At this point, do you have an idea (a) what price these properties could sell or rent for? (b) under what circumstances they can be sold and – boldly! – for what profit margin, (c) an idea of what income range household would be able to afford to live in such properties?

    My deep concern is that not a lot is turning out to be that much more affordable, and certainly not being “returned to a pool of affordability” for someone else to benefit from.

    Cheers

    • Hi Diana,
      The Council has an affordable housing policy, which describes what we mean by the term. And you are certainly right – it is a very relative term – and in Freo, land is very expensive, so that further impacts what can be achieved. For your info, the policy is here http://www.fremantle.wa.gov.au/sites/default/files/sharepointdocs/Diverse%20and%20affordable%20housing-C-000084.pdf

      Unfortunately there is no simple answer to your question about what these might cost when built. There are too many variables such as the location, size and quality of the final product and the person selling the property. The market will decide on the price ultimately on a case by case basis.

      This process is also likely to take at least 18 months, so the speed at which people decide to take a punt and build some and the market at the time will also be a factor in the final price.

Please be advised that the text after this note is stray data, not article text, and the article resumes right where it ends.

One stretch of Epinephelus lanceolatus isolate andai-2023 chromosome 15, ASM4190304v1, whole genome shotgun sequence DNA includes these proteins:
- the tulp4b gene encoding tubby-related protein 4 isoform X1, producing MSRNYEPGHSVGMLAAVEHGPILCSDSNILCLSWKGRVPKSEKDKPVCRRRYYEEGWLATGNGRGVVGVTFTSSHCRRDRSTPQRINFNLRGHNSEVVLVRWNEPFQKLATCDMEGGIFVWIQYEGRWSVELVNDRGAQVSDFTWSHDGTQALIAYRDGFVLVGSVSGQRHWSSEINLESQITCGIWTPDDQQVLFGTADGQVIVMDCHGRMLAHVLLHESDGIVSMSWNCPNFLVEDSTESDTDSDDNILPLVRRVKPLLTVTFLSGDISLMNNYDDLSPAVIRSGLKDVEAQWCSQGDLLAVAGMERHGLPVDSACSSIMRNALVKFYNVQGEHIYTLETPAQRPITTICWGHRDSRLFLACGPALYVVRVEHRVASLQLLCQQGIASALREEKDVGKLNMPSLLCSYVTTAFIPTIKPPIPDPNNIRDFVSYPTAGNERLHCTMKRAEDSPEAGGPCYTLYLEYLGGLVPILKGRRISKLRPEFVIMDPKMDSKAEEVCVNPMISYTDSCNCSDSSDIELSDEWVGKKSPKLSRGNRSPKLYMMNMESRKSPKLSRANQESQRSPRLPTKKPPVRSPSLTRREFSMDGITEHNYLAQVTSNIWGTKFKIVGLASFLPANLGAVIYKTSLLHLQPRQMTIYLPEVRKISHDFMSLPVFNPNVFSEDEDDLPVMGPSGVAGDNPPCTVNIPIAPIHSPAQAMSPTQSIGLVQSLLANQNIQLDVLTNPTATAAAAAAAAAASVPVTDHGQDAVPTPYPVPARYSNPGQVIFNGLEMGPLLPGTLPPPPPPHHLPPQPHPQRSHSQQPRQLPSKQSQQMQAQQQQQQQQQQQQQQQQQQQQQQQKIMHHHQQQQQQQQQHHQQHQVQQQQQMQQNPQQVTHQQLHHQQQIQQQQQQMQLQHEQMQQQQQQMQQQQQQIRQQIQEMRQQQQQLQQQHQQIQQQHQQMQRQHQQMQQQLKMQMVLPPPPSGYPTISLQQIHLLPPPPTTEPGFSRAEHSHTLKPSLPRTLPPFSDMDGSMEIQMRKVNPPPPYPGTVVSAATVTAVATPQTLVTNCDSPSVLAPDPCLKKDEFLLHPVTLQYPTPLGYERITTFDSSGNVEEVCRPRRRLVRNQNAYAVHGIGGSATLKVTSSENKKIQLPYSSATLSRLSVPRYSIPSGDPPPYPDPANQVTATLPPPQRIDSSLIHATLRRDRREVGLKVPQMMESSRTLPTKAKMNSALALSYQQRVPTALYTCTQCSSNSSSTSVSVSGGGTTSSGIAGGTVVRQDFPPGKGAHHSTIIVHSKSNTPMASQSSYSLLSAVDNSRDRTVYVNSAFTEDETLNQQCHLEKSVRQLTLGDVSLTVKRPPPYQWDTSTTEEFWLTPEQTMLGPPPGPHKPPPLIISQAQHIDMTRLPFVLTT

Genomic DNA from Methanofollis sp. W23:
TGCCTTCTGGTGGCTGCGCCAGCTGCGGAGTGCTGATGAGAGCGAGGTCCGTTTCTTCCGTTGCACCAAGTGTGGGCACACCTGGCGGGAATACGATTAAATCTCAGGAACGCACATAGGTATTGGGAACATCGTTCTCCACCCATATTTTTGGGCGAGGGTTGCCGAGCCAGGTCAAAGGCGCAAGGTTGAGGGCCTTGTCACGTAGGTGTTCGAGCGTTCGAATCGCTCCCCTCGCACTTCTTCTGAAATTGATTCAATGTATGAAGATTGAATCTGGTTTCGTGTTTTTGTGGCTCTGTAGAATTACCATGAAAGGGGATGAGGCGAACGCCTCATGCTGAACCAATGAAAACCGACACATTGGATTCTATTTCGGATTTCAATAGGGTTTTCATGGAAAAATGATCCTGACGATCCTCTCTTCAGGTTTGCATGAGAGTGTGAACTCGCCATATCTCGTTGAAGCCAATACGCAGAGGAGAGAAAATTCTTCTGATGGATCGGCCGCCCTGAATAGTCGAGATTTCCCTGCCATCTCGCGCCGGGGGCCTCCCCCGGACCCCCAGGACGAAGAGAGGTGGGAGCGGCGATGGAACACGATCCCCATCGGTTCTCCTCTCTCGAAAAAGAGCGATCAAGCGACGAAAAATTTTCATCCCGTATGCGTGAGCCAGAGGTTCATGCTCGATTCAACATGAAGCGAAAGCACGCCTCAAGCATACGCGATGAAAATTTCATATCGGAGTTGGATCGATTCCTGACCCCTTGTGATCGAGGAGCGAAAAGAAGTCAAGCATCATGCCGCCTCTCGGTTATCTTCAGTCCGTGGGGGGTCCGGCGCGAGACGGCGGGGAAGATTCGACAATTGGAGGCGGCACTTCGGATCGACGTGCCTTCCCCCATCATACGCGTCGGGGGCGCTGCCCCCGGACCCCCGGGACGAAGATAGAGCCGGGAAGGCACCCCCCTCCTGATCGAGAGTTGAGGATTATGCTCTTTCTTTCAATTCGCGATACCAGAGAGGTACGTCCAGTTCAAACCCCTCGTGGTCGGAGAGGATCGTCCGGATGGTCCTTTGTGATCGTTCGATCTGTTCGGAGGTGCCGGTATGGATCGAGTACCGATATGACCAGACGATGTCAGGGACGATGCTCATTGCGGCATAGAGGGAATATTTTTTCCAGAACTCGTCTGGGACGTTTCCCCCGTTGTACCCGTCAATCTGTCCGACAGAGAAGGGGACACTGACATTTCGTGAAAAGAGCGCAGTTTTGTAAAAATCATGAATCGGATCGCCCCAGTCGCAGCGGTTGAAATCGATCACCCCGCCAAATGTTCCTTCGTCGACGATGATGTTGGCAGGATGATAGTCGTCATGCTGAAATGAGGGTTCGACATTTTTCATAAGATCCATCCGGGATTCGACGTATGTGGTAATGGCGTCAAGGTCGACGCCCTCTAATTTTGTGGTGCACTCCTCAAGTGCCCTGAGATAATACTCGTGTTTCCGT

I hope that because these will be less than half the size of the average Aussie home, they will come in at a much cheaper price (more like a small apartment than a house). I also expect these will also offer more affordable cost of living, due to being located near local jobs opportunities, use less energy and have access to public transport, walking and cycling options. Because all too often ‘affordable housing’ is really expensive to live in!

  • HI Rachel

    Have just seen you interviewed on a tv program and the segment caught my attention. How absolutely fantastic. I love the initiative.

    I have been following and saving ‘small house’ examples from around the world and there appears to be more and more people wanting to live by different values in life. Those values are quality of life, better integration with nature, lessening work time along with more family time, and also a lesser desire and need for wealth and possessions.

    It’s great this is happening in Australia and Freo seems a great place for it to happen. Will be following with interest.